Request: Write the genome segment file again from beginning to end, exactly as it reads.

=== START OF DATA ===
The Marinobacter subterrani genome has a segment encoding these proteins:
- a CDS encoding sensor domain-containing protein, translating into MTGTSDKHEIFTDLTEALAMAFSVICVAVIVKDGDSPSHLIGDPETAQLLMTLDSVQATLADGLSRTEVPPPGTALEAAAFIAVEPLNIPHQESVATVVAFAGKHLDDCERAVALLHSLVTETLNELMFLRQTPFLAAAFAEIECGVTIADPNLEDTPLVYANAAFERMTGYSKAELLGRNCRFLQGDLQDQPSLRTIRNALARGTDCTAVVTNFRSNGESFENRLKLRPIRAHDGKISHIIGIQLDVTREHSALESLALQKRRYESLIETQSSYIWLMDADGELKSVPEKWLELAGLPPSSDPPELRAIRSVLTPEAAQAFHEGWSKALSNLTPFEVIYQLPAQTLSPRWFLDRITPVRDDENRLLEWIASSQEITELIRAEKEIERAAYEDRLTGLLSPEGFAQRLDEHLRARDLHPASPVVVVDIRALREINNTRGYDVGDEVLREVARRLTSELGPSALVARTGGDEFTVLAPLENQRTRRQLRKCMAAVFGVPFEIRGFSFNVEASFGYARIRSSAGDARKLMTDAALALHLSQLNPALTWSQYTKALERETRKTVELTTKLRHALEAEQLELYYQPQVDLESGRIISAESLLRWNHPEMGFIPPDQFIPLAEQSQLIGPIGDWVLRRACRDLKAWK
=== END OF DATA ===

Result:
The Marinobacter subterrani genome has a segment encoding these proteins:
- a CDS encoding sensor domain-containing protein, translating into MTGTSDKHEIFTDLTEALAMAFSVICVAVIVKDGDSPSHLIGDPETAQLLMTLDSVQATLADGLSRTEVPPPGTALEAAAFIAVEPLNIPHQESVATVVAFAGKHLDDCERAVALLHSLVTETLNELMFLRQTPFLAAAFAEIECGVTIADPNLEDTPLVYANAAFERMTGYSKAELLGRNCRFLQGDLQDQPSLRTIRNALARGTDCTAVVTNFRSNGESFENRLKLRPIRAHDGKISHIIGIQLDVTREHSALESLALQKRRYESLIETQSSYIWLMDADGELKSVPEKWLELAGLPPSSDPPELRAIRSVLTPEAAQAFHEGWSKALSNLTPFEVIYQLPAQTLSPRWFLDRITPVRDDENRLLEWIASSQEITELIRAEKEIERAAYEDRLTGLLSPEGFAQRLDEHLRARDLHPASPVVVVDIRALREINNTRGYDVGDEVLREVARRLTSELGPSALVARTGGDEFTVLAPLENQRTRRQLRKCMAAVFGVPFEIRGFSFNVEASFGYARIRSSAGDARKLMTDAALALHLSQLNPALTWSQYTKALERETRKTVELTTKLRHALEAEQLELYYQPQVDLESGRIISAESLLRWNHPEMGFIPPDQFIPLAEQSQLIGPIGDWVLRRACRDLKAWK